3.WISDOM AND THE SOLITARY LIFE
The Withdrawal-Return Pattern
Wisdom like love is rhythm based. Its pulses come from conserved expansion/contraction rhythms evolved by single-celled organisms.
What began as a movement between the nucleus of a cell and its parts becomes, by many turns, as I hope to show, a dialogue between the soul, the self and the worldi n human life,.
It began in the swelling and shrinking of independently living cells. Then, on a larger scale, became number of cells moving in synchrony across tissues and organs.
Rudolpho Llinas suggests that we generate consciousness as an emergent property of neural synchronies in the brain.
“Neurons that display rhythmic oscillatory behavior may entrain to each other via action potentials. The resulting, far-reaching consequence of this is neuronal groups that oscillate in phase—that is, coherently, which supports simultaneity of activity. Consider the issue of coherence from the perspective of communication, for coherence is what communication rides on.”1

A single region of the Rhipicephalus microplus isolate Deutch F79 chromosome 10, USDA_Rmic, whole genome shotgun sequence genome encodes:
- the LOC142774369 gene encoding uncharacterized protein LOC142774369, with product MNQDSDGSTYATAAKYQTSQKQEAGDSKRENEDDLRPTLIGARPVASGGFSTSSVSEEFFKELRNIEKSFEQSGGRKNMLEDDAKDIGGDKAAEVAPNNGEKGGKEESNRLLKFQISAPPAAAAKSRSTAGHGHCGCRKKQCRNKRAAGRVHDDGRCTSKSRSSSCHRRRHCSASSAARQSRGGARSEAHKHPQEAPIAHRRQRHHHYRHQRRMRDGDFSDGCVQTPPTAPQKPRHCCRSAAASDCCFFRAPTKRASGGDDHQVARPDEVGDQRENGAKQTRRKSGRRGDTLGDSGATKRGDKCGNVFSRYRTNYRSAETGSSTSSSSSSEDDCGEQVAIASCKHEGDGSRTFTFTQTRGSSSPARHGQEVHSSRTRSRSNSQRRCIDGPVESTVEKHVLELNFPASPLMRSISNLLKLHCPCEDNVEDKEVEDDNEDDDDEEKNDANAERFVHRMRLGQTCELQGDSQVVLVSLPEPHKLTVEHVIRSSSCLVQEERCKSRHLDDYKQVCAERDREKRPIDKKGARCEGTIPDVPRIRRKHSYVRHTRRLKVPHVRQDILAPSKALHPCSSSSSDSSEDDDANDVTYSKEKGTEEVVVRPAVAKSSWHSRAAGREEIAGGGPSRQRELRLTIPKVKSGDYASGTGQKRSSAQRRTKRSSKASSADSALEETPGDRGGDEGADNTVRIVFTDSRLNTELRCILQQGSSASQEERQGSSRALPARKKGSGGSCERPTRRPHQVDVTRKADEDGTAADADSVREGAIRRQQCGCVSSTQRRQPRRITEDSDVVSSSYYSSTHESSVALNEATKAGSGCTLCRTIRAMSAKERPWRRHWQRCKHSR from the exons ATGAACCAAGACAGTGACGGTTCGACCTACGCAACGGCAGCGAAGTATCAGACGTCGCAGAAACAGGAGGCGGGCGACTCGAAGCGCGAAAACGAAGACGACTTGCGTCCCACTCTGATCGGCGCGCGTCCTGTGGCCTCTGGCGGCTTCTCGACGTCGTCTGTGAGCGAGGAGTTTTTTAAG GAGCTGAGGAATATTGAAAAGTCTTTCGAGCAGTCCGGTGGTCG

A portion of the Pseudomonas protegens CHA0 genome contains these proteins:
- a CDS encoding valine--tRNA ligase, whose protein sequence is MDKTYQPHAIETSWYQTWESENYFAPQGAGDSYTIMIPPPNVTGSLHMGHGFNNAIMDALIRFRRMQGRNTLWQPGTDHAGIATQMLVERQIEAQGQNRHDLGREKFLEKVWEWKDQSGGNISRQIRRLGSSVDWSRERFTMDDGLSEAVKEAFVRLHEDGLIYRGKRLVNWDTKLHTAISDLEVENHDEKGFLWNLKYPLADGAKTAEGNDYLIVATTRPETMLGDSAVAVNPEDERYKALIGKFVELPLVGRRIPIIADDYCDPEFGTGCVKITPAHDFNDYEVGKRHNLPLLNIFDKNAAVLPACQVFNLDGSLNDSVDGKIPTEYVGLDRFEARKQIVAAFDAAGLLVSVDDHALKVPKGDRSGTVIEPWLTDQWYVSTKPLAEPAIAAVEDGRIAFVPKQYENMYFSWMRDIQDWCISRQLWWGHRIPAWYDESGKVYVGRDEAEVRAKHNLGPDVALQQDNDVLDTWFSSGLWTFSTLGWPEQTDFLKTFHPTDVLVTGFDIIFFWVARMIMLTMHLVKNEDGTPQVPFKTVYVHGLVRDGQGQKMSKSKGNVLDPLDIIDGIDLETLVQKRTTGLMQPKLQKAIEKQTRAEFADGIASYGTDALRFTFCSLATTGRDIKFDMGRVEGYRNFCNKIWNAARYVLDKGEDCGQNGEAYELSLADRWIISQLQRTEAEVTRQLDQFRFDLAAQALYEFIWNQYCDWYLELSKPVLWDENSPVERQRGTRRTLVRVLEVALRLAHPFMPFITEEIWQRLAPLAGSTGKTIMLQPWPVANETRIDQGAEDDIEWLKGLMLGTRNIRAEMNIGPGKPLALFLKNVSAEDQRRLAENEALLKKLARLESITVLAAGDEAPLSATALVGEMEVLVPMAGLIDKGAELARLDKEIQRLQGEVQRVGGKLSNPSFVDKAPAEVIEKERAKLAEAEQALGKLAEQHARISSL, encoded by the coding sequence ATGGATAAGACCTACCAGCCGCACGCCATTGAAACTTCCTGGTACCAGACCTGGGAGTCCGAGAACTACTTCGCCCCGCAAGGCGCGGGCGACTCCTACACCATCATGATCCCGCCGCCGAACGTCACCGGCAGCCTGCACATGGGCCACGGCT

Withdrawal and return generates its own sensory grids. They are internal. They do not build up from Hall’s four social distances. The sensory flow has interoceptive and proprioceptive origins. Withdrawal and return generates gut sensations. Stimulated by humoral secretions and nerve traffic, they influence breath and heartbeat, skin flush or pallor, pheromone flows, arousal, relaxation and to some extent all moods and states of mind.
Fallings, risings, elations, depressions, aches and chills, little scintillations, gut rumblings, sensual thrills, tastes and revulsions, balance and imbalance are the sensory landscape of the withdrawal-return journey. The inward senses register pains and pleasures, warmth, coolness, pressure, visceral states orchestrated to the rhythms of breath, heartbeat, digestion and tremor. “The various permutations of which these organic changes are susceptible,” William James said, “make it abstractly possible that no shade of emotion should be without a bodily reverberation as unique, when taken in its totality, as is the mental mood itself.”2
From this palette of sensations, we derive our sense of inner security or insecurity, well-being, despondency, despair or joy. No animal, however primitive, does entirely without these inward sensations and their inward-outward, efferent-afferent connections. In human life, they form the basis for self-knowledge.3